One may ask, can this problem be fixed by using a modern hash function like SHA256? Unfortunately, this will not solve the problem, because hash tables are usually very small, like entries, and one can still find a lot of values where SHA256(m) maps to the same value modulus . Also fixing this in the parser for the parameters string seems to be a bad solution, because many programmers use hash tables to store data retrieved from a user or another insecure source. From my point of view (which is also the opinion of the speakers), the best solution is to use randomized hash functions for hash tables.
Various Vendors have started to fix this issue or at least released an advisory:
More information can be found on Twitter, using the hashtag #hashDoS!
Stefan Burschka presented a nice attack against Skype on 28C3. The attack allows you to detect a sentence or a sequence of words in an encrypted Skype call, without having to break the cryptography used in Skype. Skype is a famous internet telephony application, that offers free voice calls. To save bandwidth, Skype uses an advanced audio codec. The used bandwidth and the size of the packets send by Skype depends heavily on the audio, that is encoded. The packet length is no hidden by the encryption of Skype and visible to an eavesdropper. Just using these information, Burschka could distinguish between difference sentences in an encrypted Skype call.
Two methods were used to improve these results:
That the amount of communication between two parties and the actual timing of packets can leak information about the content of an encrypted communication was known for a long time, and has been successfully used for an attack against the TOR onion router network. However, this is the first time, that I have seen this method applied against Skype. The methods here are so generic, that they might be applied as well against other VoIP systems like SIP, if they are encrypted or communicate over a VPN.
The full paper is available at http://www.csee.usf.edu/~labrador/Share/Globecom/DATA/01-038-02.PDF and the slides can be downloaded from http://events.ccc.de/congress/2011/Fahrplan/attachments/1985_CCC.pptx.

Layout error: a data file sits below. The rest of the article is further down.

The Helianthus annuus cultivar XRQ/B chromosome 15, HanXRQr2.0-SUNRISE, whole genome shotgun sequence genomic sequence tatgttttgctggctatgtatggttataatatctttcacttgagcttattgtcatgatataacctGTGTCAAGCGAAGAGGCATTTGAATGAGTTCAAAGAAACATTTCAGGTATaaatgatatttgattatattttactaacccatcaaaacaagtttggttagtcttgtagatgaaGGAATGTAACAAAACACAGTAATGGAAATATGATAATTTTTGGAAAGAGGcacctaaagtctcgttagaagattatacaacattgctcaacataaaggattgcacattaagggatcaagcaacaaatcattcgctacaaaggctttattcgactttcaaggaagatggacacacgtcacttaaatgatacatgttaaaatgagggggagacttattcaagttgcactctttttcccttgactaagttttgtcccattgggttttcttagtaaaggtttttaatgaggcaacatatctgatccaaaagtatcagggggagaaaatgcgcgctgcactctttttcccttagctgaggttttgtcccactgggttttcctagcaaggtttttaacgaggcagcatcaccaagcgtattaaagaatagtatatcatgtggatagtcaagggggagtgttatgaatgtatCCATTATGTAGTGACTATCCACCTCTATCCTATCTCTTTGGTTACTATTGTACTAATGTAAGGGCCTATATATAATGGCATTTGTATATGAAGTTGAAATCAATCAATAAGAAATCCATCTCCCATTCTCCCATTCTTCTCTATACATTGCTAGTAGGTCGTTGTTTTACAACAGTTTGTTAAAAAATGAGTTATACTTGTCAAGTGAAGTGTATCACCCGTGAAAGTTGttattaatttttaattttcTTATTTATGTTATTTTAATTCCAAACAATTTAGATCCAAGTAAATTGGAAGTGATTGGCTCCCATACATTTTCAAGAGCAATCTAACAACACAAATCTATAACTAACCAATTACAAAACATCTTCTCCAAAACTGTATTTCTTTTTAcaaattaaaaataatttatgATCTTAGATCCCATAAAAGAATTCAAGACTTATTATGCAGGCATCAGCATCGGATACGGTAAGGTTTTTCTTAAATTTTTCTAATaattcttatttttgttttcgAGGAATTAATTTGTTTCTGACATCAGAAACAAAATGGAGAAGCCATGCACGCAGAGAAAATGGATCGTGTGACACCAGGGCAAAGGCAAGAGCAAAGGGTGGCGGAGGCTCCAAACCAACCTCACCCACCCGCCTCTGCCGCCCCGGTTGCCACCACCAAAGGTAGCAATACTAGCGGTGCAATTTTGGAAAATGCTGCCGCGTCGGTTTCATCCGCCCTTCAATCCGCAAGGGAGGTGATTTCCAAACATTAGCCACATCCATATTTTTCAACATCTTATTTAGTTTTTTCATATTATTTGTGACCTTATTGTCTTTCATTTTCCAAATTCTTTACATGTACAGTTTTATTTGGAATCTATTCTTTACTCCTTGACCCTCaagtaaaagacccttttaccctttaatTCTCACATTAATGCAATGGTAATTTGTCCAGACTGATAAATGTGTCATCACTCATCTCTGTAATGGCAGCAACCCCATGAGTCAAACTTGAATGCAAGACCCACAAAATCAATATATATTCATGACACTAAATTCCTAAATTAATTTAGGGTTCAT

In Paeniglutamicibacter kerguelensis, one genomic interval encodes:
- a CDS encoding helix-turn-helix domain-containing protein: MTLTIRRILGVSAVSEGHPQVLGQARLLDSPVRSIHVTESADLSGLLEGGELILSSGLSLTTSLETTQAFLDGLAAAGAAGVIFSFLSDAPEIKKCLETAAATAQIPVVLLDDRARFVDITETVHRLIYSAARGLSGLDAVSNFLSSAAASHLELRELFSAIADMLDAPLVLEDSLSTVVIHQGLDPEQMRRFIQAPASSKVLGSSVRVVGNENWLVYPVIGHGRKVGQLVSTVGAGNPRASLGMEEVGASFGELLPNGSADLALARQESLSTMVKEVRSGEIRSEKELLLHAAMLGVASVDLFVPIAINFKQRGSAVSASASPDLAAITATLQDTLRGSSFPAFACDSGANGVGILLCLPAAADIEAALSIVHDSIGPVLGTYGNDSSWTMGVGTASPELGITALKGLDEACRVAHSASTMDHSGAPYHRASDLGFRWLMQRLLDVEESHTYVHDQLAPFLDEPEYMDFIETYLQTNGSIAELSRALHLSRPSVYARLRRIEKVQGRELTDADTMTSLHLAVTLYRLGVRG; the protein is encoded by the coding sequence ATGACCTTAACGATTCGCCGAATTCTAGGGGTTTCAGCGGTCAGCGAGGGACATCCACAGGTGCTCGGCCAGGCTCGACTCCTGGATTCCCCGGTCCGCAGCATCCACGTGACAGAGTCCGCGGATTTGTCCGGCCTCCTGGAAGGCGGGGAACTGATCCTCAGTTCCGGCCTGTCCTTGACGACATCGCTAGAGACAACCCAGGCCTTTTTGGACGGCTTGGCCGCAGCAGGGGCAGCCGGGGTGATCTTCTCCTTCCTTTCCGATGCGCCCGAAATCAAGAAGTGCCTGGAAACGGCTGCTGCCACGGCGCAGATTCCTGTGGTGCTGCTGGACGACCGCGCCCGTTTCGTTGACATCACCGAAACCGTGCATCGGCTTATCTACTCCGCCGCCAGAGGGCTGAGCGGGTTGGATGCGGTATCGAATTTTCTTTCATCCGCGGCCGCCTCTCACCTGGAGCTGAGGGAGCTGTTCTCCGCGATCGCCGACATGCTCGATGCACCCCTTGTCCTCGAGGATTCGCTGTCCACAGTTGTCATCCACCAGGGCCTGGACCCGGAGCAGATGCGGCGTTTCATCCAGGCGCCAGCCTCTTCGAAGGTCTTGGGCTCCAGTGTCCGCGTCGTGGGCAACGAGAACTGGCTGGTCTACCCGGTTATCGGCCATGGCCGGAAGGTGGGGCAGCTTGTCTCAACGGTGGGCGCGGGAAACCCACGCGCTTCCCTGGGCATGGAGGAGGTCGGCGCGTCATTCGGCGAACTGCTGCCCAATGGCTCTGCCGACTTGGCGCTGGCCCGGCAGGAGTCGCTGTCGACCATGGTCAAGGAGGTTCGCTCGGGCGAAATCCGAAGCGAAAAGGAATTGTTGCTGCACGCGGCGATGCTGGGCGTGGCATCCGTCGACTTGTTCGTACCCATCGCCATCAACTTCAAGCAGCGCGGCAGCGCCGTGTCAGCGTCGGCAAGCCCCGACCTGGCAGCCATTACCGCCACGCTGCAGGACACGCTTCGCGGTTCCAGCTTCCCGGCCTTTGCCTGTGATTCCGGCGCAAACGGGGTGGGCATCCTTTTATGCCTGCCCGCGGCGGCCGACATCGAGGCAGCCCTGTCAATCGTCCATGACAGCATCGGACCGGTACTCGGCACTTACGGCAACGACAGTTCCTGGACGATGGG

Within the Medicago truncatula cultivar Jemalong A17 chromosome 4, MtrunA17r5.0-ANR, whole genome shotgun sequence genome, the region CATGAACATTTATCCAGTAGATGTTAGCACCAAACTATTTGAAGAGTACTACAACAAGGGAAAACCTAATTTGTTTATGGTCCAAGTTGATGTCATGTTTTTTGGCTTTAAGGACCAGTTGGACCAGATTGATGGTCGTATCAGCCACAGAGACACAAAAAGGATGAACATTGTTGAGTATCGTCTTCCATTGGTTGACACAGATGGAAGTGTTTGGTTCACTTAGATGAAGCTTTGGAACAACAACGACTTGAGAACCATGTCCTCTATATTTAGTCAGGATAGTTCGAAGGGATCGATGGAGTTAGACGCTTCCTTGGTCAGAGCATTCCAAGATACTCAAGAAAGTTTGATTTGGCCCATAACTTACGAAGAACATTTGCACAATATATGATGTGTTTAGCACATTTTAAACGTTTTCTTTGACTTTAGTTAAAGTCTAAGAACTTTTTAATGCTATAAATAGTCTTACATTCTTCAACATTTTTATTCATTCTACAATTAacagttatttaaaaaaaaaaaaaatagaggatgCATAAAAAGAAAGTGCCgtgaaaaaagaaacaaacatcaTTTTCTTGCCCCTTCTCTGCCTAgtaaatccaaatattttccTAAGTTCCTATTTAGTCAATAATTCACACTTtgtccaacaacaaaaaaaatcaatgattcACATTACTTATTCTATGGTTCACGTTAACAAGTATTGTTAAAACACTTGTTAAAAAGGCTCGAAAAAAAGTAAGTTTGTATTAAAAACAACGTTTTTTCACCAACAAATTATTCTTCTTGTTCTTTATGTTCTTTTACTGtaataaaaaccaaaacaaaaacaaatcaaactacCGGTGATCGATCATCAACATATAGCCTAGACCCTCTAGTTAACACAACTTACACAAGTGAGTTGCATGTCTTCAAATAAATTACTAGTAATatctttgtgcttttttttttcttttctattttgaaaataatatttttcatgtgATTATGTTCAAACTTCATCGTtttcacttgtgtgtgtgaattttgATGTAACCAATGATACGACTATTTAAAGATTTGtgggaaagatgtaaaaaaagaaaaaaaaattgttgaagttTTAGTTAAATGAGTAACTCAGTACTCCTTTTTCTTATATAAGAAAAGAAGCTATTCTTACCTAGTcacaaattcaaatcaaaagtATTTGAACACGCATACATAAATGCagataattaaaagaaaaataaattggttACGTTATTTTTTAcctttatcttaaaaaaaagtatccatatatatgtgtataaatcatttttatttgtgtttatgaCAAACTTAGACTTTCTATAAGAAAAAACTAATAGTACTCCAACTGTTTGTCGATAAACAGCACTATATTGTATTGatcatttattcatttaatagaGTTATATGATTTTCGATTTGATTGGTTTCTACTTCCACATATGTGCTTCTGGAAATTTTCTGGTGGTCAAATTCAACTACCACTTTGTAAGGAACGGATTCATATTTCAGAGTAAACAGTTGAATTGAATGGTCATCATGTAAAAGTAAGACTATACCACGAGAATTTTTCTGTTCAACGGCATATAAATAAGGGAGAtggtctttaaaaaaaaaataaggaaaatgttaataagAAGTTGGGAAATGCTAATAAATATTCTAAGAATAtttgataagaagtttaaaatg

Travis Goodspeed presented a sneaky attack against WiFi networks at 28C3. The idea is simple: Assume we want to inject packets remotely into a wireless network. Assume that there is a user in the network visiting a malicious webpage. How can we trick him into injecting a packet of our choice into his network?
We can use a nice property of many radio protocols: They split their transmission in packets. A static radio preamble and/or sync-field is send at the beginning of a packet, followed by a packet header, payload, and a checksum. (Some protocols also use forward error correction.) The radio preamble is used by a receiver to detect the start of a transmission. A receiver will scan the frequency for a valid radio preamble, and if one was found, receive a packet. The end of a packet can either be determined by a length-field in the header, or some protocols use fixed length packets, so that the length of a packet is known in advance. After the packet has been received, a checksum in the packet can be used to find out, if the transmission has been damaged by radio interference.
So what would happen, if we embed the packet we want to inject, into a HTML-Page or another file, that is transferred to the client. When that file is downloaded, a perfectly valid packet, containing our packet as payout will be transmitted. As long as this packet is received correctly by the client, everything works as normal. However, if the radio preamble of this packet is damaged during the transmission, the receiver will continue to scan for a radio preamble, and start receiving our embedded packet. Of course, the odds that this specific radio preamble is damaged during the transmission might be quiet low, we can easily repeat that packet in the transmission, until it is decoded by a client. This is not a theoretical thing, from time to time, radio preambles of packets are really received incorrectly in practice. As a result, we manage to inject a packet into a WiFi network, that was never send. The packet send is also perfectly standard compliant(, if it is received without any error).
There are some practical problems when implementing this, like switching the transmission speed during a packet or different modulations. However, Travis managed to implement his attack against 802.11b WiFi networks.
The full paper is available at: http://www.usenix.org/events/woot11/tech/final_files/Goodspeed.pdf